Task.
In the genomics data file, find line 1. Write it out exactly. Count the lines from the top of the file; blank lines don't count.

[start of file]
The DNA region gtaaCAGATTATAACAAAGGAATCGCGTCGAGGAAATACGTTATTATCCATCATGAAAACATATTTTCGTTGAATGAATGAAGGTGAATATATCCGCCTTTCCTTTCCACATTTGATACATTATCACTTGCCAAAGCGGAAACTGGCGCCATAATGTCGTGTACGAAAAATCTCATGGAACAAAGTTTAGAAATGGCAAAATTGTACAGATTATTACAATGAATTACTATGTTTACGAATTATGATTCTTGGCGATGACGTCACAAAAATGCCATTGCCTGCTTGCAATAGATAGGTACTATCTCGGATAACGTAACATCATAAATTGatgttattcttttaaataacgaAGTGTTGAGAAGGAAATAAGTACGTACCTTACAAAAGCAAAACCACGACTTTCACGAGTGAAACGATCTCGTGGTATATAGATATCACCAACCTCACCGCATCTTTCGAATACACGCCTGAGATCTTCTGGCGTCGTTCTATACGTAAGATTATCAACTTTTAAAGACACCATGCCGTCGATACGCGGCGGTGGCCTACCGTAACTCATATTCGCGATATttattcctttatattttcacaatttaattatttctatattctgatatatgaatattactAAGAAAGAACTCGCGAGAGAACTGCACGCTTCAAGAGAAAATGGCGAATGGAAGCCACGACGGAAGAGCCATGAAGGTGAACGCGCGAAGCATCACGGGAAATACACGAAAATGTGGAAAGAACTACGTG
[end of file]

The DNA region gtaaCAGATTATAACAAAGGAATCGCGTCGAGGAAATACGTTATTATCCATCATGAAAACATATTTTCGTTGAATGAATGAAGGTGAATATATCCGCCTTTCCTTTCCACATTTGATACATTATCACTTGCCAAAGCGGAAACTGGCGCCATAATGTCGTGTACGAAAAATCTCATGGAACAAAGTTTAGAAATGGCAAAATTGTACAGATTATTACAATGAATTACTATGTTTACGAATTATGATTCTTGGCGATGACGTCACAAAAATGCCATTGCCTGCTTGCAATAGATAGGTACTATCTCGGATAACGTAACATCATAAATTGatgttattcttttaaataacgaAGTGTTGAGAAGGAAATAAGTACGTACCTTACAAAAGCAAAACCACGACTTTCACGAGTGAAACGATCTCGTGGTATATAGATATCACCAACCTCACCGCATCTTTCGAATACACGCCTGAGATCTTCTGGCGTCGTTCTATACGTAAGATTATCAACTTTTAAAGACACCATGCCGTCGATACGCGGCGGTGGCCTACCGTAACTCATATTCGCGATATttattcctttatattttcacaatttaattatttctatattctgatatatgaatattactAAGAAAGAACTCGCGAGAGAACTGCACGCTTCAAGAGAAAATGGCGAATGGAAGCCACGACGGAAGAGCCATGAAGGTGAACGCGCGAAGCATCACGGGAAATACACGAAAATGTGGAAAGAACTACGTG